This page on the Welsh Government web site, also says a new Swansea to Manchester service will be introduced from 2024.

In Every Pair Of Pictures Tell A Story, I suggested that Class 755 trains could be used on these routes.

  • They have similar performance to the Class 175 trains.
  • Length and power can be tailored for each route. Greater Anglia have ordered two sizes.
  • As they are bi-modes, they could take advantage of the electrification East of Cardiff and around Birmingham and Manchester.

But the biggest thing in favour of Class 755 trains, is that the thirty-eight units for Greater Anglia are scheduled to be completed by the end of 2019. So if the Welsh trains are virtually identical to those for Greater Anglia, there would not be any serious certification problems.

The Wikipedia entry for KeolisAmey Wales indicates that these trains could be diesel versions of the CAF Civity.

The South Wales Metro

The IRJ article says that £738 million will be invested in this project.

The Wikipedia entry for KeolisAmey Wales gives a few more details of train frequencies.

This is an increase in frequency.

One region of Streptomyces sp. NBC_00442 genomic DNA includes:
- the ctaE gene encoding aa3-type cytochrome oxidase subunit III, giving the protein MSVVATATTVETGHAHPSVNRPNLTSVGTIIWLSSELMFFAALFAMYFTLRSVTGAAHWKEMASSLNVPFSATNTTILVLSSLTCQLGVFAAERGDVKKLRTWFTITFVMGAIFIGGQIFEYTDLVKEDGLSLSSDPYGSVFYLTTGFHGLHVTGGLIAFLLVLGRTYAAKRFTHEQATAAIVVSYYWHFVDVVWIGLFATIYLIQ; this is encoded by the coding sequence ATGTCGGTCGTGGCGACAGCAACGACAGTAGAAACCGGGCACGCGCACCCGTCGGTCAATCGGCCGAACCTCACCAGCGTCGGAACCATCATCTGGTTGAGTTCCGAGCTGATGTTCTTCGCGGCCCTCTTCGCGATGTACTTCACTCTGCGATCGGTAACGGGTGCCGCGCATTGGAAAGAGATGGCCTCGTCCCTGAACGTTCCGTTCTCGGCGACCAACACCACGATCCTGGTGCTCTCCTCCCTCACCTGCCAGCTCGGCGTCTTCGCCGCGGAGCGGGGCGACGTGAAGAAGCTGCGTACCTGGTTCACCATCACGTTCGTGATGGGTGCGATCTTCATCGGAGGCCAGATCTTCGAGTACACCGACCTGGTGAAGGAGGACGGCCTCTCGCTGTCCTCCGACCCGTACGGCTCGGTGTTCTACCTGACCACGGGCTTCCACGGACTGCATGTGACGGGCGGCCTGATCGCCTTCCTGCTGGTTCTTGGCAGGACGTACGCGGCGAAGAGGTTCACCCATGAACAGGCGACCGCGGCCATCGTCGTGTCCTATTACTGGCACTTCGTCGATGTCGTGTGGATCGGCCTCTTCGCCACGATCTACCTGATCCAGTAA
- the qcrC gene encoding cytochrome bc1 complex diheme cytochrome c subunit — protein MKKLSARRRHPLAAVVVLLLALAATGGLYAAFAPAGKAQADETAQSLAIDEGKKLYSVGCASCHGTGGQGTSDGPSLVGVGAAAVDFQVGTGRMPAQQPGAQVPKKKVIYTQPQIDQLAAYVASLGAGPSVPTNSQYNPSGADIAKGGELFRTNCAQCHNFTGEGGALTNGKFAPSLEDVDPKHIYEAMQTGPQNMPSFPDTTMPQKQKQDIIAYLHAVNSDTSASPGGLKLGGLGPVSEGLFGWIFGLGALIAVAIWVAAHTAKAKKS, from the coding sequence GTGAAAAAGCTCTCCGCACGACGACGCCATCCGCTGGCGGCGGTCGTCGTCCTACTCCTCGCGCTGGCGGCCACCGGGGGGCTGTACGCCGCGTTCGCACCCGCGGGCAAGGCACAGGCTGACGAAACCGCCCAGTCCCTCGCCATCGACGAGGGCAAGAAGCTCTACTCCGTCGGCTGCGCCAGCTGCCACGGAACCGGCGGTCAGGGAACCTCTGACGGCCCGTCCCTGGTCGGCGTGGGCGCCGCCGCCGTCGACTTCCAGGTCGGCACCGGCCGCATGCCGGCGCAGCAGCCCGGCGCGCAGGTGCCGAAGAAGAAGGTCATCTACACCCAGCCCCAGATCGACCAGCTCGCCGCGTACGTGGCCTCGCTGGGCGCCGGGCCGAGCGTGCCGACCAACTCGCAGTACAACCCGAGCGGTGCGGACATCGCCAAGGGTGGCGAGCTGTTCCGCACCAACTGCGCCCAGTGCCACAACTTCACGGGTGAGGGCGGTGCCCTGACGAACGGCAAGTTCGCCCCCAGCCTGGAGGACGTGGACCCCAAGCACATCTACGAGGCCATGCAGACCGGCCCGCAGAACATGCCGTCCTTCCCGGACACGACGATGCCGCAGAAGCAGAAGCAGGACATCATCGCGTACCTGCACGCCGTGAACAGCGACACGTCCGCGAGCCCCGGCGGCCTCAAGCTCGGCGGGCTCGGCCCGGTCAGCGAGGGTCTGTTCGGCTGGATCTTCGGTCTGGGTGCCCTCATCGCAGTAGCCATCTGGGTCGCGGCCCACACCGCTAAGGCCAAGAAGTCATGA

It appears there will be two distinct sections of this network, which I’ll discuss in the next two sub-sections.

An Electric Network On The Cardiff Valley Lines

The IRJ article says this.

A new fleet of low-floor vehicles offering level boarding will be introduced on the network by December 2022.

I think we can assume this about the vehicles.

  • They will be tram-trains.
  • They will have batteries.
  • They will be able to use 750 VDC and 25 KVAC electrification.
  • There will be a proportion of street running in Cardiff.

It would also be highly likely, that these vehicles will be built by CAF, in their new Newport factory. Wikipedia mentions a tram-train version of their Urbos trams, which are used in Edinburgh and the Midlands, which is called an Urbos TT.

A Complimentary Tri-Mode Network

The article says this.

A new fleet of Stadler “tri-mode” (electric/diesel/battery) multiple units will maintain links from Penarth, Barry and Bridgend to stations north of Cardiff Central. These trains will enter service from December 2023.

It looks from the pictures that these will be a version of the Class 755 trains.

In From Novara To Aosta, I described the route, where similar Stadler trains will be used on the Chivasso-Ivrea-Aosta railway to reach the town of Aosta. I would suspect that the Italian route could be more challenging, than anything South Wales has to offer.

The Heads Of The Valleys Stations Will Be Served By CAF’s Tram-Trains And Stadler Tri-Modes

It would appear from Wikipedia, that the stations at the heads of the valleys will have the following frequencies.

These frequencies and some single-platform terminal stations, will mean that careful design must be applied, so that all vehicles have level access from platform to vehicle.

This picture shows the access to a Stadler Flirt in Italy.

Note the gap filler, which automatically moves into place.